• A New Electrode Design Method in Piezoelectric Vibration Energy Harvesters to Maximize Output Power

      Du, Sijun; Jia, Yu; Chen, Shao-Tuan; Zhao, Chun; Sun, Boqian; Arroyo, Emmanuelle; Seshia, Ashwin A.; University of Cambridge; University of Chester (Elsevier, 2017-07-19)
      A resonant vibration energy harvester typically comprises of a clamped anchor and a vibrating shuttle with a proof mass. Piezoelectric materials are embedded in locations of high strain in order to transduce mechanical deformation into electrical charge. Conventional design for piezoelectric vibration energy harvesters (PVEH) usually utilizes piezoelectric materials and metal electrode layers covering the entire surface area of the cantilever with no consideration provided to examine the trade-off involved with respect to maximize output power. This paper reports on the theory and experimental verification underpinning optimization of the active electrode area in order to maximize output power. The calculations show that, in order to maximize the output power of a PVEH, the electrode should cover the piezoelectric layer from the peak strain area to a position, where the strain is a half of the average strain in all the previously covered area. With the proposed electrode design, the output power can be improved by 145% and 126% for a cantilever and a clamped-clamped beam, respectively. MEMS piezoelectric harvesters are fabricated to experimentally validate the theory.
    • Non-Exhaust Vehicle Emissions of Particulate Matter and VOC from Road Traffic: A Review

      Harrison, Roy; Allan, James; Caruthers, David; Heal, Matthew; Lewis, Alastair; Marner, Ben; Murrells, Tim; Williams, Andrew; University of Birmingham; University of Manchester; Cambridge Environmental Research Consultants; University of Edinburgh; University of York; Air Quality Consultants; Ricardo Energy and Environment; University of Chester; King Abdulaziz University (Elsevier, 2021-07-01)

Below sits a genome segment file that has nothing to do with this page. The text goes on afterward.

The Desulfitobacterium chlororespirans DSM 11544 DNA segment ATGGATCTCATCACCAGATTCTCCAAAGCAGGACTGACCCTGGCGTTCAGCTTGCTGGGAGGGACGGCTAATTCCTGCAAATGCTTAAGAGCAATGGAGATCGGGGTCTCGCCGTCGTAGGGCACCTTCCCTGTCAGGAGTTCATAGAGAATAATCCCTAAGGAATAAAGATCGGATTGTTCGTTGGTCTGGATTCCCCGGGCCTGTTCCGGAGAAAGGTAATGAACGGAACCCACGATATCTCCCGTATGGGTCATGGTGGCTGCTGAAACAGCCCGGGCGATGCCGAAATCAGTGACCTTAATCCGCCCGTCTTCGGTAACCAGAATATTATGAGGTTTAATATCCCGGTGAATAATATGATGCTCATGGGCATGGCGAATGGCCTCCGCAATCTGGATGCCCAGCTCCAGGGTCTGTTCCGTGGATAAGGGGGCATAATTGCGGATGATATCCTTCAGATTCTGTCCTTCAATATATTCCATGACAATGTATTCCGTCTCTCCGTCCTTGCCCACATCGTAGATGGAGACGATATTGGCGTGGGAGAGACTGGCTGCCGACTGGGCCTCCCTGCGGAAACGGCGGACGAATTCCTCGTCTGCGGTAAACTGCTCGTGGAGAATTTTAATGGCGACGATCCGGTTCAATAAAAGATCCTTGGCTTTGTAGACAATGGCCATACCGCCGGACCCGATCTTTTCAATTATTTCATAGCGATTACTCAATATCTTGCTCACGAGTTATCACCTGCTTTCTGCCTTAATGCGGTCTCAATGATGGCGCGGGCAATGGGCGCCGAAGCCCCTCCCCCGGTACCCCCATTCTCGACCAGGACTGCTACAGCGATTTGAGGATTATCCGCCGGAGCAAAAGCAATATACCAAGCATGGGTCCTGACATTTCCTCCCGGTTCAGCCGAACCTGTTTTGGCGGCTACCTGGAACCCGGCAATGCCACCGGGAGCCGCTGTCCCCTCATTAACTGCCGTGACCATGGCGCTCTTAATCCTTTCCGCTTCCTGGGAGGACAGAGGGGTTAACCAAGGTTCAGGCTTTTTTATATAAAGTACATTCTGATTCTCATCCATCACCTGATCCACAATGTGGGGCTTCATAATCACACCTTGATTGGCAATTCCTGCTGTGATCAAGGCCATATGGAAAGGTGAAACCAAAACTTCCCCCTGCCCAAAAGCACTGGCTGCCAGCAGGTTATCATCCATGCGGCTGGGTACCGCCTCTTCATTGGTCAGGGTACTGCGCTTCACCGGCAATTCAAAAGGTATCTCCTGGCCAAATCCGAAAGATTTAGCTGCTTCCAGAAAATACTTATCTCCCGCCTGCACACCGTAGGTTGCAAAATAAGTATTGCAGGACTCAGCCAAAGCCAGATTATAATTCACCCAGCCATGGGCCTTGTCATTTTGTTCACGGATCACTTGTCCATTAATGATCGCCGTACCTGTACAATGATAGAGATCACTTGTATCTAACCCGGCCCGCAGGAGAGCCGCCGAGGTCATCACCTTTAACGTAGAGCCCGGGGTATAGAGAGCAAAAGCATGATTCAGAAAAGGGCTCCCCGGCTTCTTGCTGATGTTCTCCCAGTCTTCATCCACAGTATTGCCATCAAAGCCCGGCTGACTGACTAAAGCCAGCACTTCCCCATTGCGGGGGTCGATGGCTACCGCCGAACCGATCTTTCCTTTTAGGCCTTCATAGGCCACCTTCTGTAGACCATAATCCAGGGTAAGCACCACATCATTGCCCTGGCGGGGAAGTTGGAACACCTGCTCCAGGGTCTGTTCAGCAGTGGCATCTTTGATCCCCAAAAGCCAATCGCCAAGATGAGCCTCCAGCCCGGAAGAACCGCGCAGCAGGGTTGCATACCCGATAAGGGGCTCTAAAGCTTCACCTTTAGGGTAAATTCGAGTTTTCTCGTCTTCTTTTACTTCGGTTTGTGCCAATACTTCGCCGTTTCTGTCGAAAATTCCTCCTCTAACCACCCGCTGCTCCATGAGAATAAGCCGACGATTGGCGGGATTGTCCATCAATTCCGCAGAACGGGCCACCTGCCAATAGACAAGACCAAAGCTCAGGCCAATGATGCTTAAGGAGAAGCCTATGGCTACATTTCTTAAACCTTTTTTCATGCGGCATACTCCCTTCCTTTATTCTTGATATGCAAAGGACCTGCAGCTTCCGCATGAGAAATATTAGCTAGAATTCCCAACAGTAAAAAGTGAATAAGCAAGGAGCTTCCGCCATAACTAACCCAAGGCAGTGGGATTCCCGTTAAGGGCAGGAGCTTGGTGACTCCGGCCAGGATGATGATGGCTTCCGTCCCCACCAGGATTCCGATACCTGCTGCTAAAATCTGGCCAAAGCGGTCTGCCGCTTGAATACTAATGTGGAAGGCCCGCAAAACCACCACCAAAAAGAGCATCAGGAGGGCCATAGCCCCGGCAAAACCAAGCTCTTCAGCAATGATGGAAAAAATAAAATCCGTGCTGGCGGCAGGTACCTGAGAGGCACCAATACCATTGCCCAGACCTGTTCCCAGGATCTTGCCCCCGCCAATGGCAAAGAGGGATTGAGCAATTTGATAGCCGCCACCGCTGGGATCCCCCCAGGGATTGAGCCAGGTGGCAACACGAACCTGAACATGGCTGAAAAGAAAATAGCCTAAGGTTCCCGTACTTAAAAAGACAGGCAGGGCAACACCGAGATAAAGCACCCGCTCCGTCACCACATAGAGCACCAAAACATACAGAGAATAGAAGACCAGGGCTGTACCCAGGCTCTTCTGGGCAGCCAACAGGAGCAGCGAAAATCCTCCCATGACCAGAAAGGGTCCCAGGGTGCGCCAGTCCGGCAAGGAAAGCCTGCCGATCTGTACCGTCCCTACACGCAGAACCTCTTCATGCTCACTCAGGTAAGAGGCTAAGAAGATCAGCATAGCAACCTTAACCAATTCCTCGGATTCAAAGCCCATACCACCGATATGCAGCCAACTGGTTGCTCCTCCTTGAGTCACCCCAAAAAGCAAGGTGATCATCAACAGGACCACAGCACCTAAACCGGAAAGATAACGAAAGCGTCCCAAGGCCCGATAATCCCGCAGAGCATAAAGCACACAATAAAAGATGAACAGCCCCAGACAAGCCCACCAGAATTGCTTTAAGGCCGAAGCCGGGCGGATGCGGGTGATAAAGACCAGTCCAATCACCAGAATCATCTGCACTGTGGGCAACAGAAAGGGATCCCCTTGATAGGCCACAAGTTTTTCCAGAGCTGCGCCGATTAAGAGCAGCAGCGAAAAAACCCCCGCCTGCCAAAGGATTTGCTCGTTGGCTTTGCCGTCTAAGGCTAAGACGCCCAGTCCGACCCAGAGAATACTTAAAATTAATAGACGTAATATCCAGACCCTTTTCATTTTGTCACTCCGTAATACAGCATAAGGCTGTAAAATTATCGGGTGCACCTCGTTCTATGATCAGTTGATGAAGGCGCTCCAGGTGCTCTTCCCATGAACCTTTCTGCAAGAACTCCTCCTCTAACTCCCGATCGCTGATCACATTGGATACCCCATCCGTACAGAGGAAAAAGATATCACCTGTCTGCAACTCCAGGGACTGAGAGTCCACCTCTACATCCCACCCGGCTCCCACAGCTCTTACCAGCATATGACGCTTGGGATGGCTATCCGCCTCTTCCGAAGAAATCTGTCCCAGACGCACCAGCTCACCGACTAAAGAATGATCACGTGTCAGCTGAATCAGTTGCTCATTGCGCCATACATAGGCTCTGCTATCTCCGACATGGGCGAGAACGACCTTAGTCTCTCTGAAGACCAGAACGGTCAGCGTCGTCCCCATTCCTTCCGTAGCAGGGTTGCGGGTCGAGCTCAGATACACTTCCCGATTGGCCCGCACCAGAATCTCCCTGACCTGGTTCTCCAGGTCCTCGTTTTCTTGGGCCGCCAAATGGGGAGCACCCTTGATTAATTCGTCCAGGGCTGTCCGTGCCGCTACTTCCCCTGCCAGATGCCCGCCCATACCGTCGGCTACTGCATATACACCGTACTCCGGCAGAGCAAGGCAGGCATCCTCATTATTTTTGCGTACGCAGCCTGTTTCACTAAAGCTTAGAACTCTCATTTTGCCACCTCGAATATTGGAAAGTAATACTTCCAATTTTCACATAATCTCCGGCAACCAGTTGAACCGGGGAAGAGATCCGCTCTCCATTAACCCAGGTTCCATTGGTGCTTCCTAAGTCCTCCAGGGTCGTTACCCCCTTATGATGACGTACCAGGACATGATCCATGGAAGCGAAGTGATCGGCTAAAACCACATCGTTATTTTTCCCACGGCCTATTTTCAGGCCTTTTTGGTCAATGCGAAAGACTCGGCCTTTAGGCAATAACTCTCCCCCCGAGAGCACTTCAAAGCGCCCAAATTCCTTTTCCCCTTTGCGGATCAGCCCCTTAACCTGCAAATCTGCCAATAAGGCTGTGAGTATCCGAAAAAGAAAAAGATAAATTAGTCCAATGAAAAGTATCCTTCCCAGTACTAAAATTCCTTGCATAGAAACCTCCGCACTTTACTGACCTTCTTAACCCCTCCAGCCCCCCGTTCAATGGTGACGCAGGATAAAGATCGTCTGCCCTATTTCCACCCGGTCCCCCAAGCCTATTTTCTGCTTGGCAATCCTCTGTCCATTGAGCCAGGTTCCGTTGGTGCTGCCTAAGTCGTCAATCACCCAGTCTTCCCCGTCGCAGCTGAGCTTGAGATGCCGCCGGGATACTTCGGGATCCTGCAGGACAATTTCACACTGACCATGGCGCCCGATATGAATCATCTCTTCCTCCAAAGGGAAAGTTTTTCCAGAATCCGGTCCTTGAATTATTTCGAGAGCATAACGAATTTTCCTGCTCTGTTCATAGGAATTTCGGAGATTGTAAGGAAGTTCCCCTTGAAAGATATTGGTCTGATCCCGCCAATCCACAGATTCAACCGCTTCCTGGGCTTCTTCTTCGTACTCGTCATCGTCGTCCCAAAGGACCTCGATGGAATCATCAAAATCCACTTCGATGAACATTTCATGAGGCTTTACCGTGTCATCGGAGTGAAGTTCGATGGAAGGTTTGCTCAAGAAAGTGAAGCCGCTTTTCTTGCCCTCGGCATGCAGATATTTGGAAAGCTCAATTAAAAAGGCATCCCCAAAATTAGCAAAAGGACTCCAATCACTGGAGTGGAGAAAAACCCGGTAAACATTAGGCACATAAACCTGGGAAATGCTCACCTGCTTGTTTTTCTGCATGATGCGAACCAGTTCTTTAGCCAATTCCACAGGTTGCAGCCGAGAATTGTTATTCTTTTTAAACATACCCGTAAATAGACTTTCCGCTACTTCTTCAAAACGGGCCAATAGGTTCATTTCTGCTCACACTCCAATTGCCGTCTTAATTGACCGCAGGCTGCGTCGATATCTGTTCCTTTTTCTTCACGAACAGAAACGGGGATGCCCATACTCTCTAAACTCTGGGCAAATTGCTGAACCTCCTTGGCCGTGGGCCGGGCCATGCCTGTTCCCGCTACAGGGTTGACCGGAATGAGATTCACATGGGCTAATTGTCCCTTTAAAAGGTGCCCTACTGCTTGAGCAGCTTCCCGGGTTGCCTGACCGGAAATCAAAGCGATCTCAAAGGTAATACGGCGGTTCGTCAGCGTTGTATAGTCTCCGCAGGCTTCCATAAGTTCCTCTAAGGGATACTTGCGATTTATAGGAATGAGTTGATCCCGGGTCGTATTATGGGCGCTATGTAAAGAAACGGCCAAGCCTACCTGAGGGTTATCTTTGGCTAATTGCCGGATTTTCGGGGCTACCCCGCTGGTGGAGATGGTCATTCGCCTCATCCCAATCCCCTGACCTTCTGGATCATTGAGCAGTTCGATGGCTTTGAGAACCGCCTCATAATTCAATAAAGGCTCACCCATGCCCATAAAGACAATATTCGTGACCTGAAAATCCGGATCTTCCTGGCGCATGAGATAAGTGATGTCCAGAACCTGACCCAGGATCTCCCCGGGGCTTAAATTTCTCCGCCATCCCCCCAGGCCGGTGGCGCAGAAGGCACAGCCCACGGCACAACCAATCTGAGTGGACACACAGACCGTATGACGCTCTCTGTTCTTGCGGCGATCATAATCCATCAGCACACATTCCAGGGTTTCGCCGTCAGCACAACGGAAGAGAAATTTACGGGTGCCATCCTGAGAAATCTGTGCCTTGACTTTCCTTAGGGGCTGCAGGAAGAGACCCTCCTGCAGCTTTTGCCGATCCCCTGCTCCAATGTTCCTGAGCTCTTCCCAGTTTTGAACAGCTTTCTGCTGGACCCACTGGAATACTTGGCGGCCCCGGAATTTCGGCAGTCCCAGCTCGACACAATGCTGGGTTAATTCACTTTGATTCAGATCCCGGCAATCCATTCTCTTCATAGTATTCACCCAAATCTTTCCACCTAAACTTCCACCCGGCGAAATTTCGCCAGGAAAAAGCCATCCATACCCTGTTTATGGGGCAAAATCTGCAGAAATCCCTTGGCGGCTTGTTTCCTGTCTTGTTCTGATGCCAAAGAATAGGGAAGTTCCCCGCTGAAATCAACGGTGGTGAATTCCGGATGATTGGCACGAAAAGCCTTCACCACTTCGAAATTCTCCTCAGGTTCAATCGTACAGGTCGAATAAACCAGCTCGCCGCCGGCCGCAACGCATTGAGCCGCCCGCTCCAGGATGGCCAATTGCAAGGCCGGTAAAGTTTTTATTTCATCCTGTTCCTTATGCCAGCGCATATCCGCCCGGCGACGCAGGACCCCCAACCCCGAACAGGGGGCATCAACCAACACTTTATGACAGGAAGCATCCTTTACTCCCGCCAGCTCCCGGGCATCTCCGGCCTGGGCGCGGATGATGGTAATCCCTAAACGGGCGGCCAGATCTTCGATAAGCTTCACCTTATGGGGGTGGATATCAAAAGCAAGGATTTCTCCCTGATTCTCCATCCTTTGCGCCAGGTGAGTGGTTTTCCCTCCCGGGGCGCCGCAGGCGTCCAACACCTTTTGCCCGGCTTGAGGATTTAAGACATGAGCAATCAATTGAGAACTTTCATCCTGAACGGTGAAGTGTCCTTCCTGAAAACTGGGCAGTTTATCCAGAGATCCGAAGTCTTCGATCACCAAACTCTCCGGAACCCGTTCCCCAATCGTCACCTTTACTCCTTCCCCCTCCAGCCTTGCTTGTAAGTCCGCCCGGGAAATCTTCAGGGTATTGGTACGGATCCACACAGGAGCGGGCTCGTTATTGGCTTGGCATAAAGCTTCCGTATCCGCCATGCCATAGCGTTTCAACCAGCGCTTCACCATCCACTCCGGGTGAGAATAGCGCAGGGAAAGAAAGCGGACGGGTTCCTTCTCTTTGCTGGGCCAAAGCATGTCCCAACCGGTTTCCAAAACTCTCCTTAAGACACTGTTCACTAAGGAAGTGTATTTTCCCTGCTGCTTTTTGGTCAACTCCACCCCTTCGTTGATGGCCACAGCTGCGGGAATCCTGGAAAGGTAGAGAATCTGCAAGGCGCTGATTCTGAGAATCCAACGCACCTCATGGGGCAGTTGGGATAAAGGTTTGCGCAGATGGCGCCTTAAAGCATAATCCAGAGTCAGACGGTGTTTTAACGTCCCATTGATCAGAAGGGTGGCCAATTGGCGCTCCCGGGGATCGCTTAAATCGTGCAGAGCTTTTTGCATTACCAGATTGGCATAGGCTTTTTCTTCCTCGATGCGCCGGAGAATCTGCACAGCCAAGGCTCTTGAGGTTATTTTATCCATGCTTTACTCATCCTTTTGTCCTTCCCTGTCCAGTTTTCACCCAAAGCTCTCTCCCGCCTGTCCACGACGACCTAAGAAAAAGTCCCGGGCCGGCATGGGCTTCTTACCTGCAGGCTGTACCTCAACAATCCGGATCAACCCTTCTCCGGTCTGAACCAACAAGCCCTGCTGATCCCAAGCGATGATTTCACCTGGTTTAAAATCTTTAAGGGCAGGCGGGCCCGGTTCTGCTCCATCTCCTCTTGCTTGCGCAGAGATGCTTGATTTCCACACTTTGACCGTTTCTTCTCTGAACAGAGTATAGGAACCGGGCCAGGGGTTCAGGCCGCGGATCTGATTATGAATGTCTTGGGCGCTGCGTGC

As exhaust emissions of particles and volatile organic compounds (VOC) from road vehicles have progressively come under greater control, non-exhaust emissions have become an increasing proportion of the total emissions, and in many countries now exceed exhaust emissions. Non-exhaust particle emissions arise from abrasion of the brakes and tyres and wear of the road surface, as well as from resuspension of road dusts. The national emissions, particle size distributions and chemical composition of each of these sources is reviewed. Most estimates of airborne concentrations derive from the use of chemical tracers of specific emissions; the tracers and airborne concentrations estimated from their use are considered. Particle size distributions have been measured both in the laboratory and in field studies, and generally show particles to be in both the coarse (PM2.5-10) and fine (PM2.5) fractions, with a larger proportion in the former. The introduction of battery electric vehicles is concluded to have only a small effect on overall road traffic particle emissions. Approaches to numerical modelling of non-exhaust particles in the atmosphere are reviewed. Abatement measures include engineering controls, especially for brake wear, improved materials (e.g. for tyre wear) and road surface cleaning and dust suppressants for resuspension. Emissions from solvents in screen wash and de-icers now dominate VOC emissions from traffic in the UK, and exhibit a very different composition to exhaust VOC emissions. Likely future trends in non-exhaust particle emissions are described.
    • A Numerical Feasibility Study of Kinetic Energy Harvesting from Lower Limb Prosthetics

      Jia, Yu; Wei, Xueyong; Pu, Jie; Xie, Pengheng; Wen, Tao; Wang, Congsi; Lian, Peiyuan; Xue, Song; Shi, Yu; Aston University; University of Chester; Xidian University; Xi'an Jiaotong University (MDPI, 2019-10-10)